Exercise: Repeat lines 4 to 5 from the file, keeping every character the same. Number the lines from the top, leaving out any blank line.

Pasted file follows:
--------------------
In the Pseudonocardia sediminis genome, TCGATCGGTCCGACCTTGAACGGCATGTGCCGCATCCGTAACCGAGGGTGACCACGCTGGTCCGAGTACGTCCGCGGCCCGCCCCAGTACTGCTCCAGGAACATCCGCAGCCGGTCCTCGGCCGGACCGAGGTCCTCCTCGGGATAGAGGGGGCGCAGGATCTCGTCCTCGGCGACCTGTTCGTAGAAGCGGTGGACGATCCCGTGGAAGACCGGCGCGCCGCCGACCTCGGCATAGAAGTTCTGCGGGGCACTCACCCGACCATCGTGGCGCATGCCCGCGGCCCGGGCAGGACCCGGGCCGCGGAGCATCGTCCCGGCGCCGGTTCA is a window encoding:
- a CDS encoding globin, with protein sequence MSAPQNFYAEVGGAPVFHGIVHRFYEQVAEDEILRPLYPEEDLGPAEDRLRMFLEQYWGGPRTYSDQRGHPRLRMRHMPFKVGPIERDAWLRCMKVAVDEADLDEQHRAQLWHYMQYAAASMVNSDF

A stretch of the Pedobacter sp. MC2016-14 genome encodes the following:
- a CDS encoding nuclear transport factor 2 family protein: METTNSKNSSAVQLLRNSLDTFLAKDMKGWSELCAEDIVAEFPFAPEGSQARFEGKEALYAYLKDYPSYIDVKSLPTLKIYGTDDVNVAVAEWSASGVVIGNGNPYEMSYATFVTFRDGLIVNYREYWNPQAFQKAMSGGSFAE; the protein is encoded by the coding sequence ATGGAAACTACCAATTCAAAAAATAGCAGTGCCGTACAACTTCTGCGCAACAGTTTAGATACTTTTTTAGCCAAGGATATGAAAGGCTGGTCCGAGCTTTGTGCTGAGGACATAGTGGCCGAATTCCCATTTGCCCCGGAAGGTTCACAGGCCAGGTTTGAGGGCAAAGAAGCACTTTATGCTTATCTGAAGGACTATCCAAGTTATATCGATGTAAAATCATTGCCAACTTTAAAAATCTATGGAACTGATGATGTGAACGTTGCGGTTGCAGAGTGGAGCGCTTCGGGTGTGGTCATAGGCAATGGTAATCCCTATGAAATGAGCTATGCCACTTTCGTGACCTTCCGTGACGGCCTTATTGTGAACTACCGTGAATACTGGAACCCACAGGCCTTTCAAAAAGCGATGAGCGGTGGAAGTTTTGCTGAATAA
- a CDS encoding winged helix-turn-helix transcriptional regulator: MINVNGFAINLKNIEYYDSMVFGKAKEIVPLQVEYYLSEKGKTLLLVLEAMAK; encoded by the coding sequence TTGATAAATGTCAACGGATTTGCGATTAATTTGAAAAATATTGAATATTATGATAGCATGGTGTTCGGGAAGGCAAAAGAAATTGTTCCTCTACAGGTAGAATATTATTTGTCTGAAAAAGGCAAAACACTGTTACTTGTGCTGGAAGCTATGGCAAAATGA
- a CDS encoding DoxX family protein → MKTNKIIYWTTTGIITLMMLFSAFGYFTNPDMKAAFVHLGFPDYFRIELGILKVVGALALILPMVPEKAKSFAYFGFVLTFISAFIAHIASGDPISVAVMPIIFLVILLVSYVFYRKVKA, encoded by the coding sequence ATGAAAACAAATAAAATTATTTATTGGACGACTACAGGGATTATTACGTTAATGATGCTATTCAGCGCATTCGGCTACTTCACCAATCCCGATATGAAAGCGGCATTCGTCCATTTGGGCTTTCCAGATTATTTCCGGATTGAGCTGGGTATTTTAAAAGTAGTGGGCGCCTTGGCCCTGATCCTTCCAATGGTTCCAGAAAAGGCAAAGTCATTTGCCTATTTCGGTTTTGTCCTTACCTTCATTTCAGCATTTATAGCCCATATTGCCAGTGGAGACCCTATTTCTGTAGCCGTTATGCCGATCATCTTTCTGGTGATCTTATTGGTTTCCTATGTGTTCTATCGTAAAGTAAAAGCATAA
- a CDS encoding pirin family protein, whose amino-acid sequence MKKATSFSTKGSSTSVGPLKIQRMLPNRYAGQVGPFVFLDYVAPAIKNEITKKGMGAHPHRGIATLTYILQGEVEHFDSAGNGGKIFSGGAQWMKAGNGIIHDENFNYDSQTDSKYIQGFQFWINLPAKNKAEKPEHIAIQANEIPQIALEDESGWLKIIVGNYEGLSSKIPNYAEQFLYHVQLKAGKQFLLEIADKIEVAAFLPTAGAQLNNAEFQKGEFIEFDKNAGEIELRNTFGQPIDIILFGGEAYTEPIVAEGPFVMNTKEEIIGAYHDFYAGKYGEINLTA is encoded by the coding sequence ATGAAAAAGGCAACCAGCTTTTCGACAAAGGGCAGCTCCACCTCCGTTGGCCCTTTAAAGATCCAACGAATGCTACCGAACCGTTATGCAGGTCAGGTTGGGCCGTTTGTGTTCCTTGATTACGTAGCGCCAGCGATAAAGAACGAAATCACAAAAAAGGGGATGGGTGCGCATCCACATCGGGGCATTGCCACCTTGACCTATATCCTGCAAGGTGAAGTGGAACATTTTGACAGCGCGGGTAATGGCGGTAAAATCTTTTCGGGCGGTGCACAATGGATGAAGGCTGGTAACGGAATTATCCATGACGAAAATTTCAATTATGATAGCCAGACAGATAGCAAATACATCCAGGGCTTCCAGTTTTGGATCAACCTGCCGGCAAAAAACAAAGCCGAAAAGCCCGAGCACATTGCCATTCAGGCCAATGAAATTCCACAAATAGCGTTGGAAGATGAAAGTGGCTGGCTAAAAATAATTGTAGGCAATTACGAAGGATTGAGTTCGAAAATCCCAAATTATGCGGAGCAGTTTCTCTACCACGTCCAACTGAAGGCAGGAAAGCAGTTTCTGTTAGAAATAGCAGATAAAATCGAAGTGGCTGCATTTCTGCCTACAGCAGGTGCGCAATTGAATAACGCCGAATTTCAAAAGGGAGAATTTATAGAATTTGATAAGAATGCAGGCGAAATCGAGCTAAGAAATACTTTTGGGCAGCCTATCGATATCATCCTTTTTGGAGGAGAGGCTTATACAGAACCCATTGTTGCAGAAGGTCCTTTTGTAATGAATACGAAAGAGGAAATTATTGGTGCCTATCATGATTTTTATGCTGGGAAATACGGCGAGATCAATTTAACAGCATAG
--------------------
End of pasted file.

- a CDS encoding nuclear transport factor 2 family protein: METTNSKNSSAVQLLRNSLDTFLAKDMKGWSELCAEDIVAEFPFAPEGSQARFEGKEALYAYLKDYPSYIDVKSLPTLKIYGTDDVNVAVAEWSASGVVIGNGNPYEMSYATFVTFRDGLIVNYREYWNPQAFQKAMSGGSFAE; the protein is encoded by the coding sequence ATGGAAACTACCAATTCAAAAAATAGCAGTGCCGTACAACTTCTGCGCAACAGTTTAGATACTTTTTTAGCCAAGGATATGAAAGGCTGGTCCGAGCTTTGTGCTGAGGACATAGTGGCCGAATTCCCATTTGCCCCGGAAGGTTCACAGGCCAGGTTTGAGGGCAAAGAAGCACTTTATGCTTATCTGAAGGACTATCCAAGTTATATCGATGTAAAATCATTGCCAACTTTAAAAATCTATGGAACTGATGATGTGAACGTTGCGGTTGCAGAGTGGAGCGCTTCGGGTGTGGTCATAGGCAATGGTAATCCCTATGAAATGAGCTATGCCACTTTCGTGACCTTCCGTGACGGCCTTATTGTGAACTACCGTGAATACTGGAACCCACAGGCCTTTCAAAAAGCGATGAGCGGTGGAAGTTTTGCTGAATAA
- a CDS encoding winged helix-turn-helix transcriptional regulator: MINVNGFAINLKNIEYYDSMVFGKAKEIVPLQVEYYLSEKGKTLLLVLEAMAK; encoded by the coding sequence TTGATAAATGTCAACGGATTTGCGATTAATTTGAAAAATATTGAATATTATGATAGCATGGTGTTCGGGAAGGCAAAAGAAATTGTTCCTCTACAGGTAGAATATTATTTGTCTGAAAAAGGCAAAACACTGTTACTTGTGCTGGAAGCTATGGCAAAATGA